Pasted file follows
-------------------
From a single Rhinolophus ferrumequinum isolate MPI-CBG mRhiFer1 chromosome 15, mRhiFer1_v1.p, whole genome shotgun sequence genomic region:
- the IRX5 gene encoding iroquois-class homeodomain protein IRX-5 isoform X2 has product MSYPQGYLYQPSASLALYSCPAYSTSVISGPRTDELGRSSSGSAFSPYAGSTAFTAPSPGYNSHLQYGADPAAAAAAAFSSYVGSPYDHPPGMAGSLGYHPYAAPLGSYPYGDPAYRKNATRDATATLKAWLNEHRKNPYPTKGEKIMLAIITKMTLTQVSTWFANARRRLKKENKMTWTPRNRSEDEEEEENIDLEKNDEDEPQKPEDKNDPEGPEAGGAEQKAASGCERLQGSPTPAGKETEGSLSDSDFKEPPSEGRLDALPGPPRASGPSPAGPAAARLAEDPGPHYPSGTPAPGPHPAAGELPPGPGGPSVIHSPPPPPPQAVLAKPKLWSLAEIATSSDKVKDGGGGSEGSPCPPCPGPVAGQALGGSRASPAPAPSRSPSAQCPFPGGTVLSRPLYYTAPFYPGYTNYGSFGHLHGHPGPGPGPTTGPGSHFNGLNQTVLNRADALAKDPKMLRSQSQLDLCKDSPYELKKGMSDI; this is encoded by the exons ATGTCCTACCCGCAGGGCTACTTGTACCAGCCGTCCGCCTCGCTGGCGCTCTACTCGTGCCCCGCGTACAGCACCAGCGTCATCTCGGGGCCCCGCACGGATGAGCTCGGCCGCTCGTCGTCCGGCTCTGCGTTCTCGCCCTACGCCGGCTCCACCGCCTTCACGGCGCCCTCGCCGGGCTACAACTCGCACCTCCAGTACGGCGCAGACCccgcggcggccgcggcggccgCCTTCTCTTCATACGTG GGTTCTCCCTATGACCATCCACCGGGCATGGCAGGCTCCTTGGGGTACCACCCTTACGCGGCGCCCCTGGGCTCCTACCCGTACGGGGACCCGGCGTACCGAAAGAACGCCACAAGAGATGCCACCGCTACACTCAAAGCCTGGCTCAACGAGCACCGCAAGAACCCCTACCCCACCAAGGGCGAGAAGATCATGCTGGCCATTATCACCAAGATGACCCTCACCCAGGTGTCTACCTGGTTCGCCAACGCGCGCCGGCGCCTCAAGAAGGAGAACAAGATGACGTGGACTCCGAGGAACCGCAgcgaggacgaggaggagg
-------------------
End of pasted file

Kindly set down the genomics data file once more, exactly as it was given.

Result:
From a single Rhinolophus ferrumequinum isolate MPI-CBG mRhiFer1 chromosome 15, mRhiFer1_v1.p, whole genome shotgun sequence genomic region:
- the IRX5 gene encoding iroquois-class homeodomain protein IRX-5 isoform X2 has product MSYPQGYLYQPSASLALYSCPAYSTSVISGPRTDELGRSSSGSAFSPYAGSTAFTAPSPGYNSHLQYGADPAAAAAAAFSSYVGSPYDHPPGMAGSLGYHPYAAPLGSYPYGDPAYRKNATRDATATLKAWLNEHRKNPYPTKGEKIMLAIITKMTLTQVSTWFANARRRLKKENKMTWTPRNRSEDEEEEENIDLEKNDEDEPQKPEDKNDPEGPEAGGAEQKAASGCERLQGSPTPAGKETEGSLSDSDFKEPPSEGRLDALPGPPRASGPSPAGPAAARLAEDPGPHYPSGTPAPGPHPAAGELPPGPGGPSVIHSPPPPPPQAVLAKPKLWSLAEIATSSDKVKDGGGGSEGSPCPPCPGPVAGQALGGSRASPAPAPSRSPSAQCPFPGGTVLSRPLYYTAPFYPGYTNYGSFGHLHGHPGPGPGPTTGPGSHFNGLNQTVLNRADALAKDPKMLRSQSQLDLCKDSPYELKKGMSDI; this is encoded by the exons ATGTCCTACCCGCAGGGCTACTTGTACCAGCCGTCCGCCTCGCTGGCGCTCTACTCGTGCCCCGCGTACAGCACCAGCGTCATCTCGGGGCCCCGCACGGATGAGCTCGGCCGCTCGTCGTCCGGCTCTGCGTTCTCGCCCTACGCCGGCTCCACCGCCTTCACGGCGCCCTCGCCGGGCTACAACTCGCACCTCCAGTACGGCGCAGACCccgcggcggccgcggcggccgCCTTCTCTTCATACGTG GGTTCTCCCTATGACCATCCACCGGGCATGGCAGGCTCCTTGGGGTACCACCCTTACGCGGCGCCCCTGGGCTCCTACCCGTACGGGGACCCGGCGTACCGAAAGAACGCCACAAGAGATGCCACCGCTACACTCAAAGCCTGGCTCAACGAGCACCGCAAGAACCCCTACCCCACCAAGGGCGAGAAGATCATGCTGGCCATTATCACCAAGATGACCCTCACCCAGGTGTCTACCTGGTTCGCCAACGCGCGCCGGCGCCTCAAGAAGGAGAACAAGATGACGTGGACTCCGAGGAACCGCAgcgaggacgaggaggagg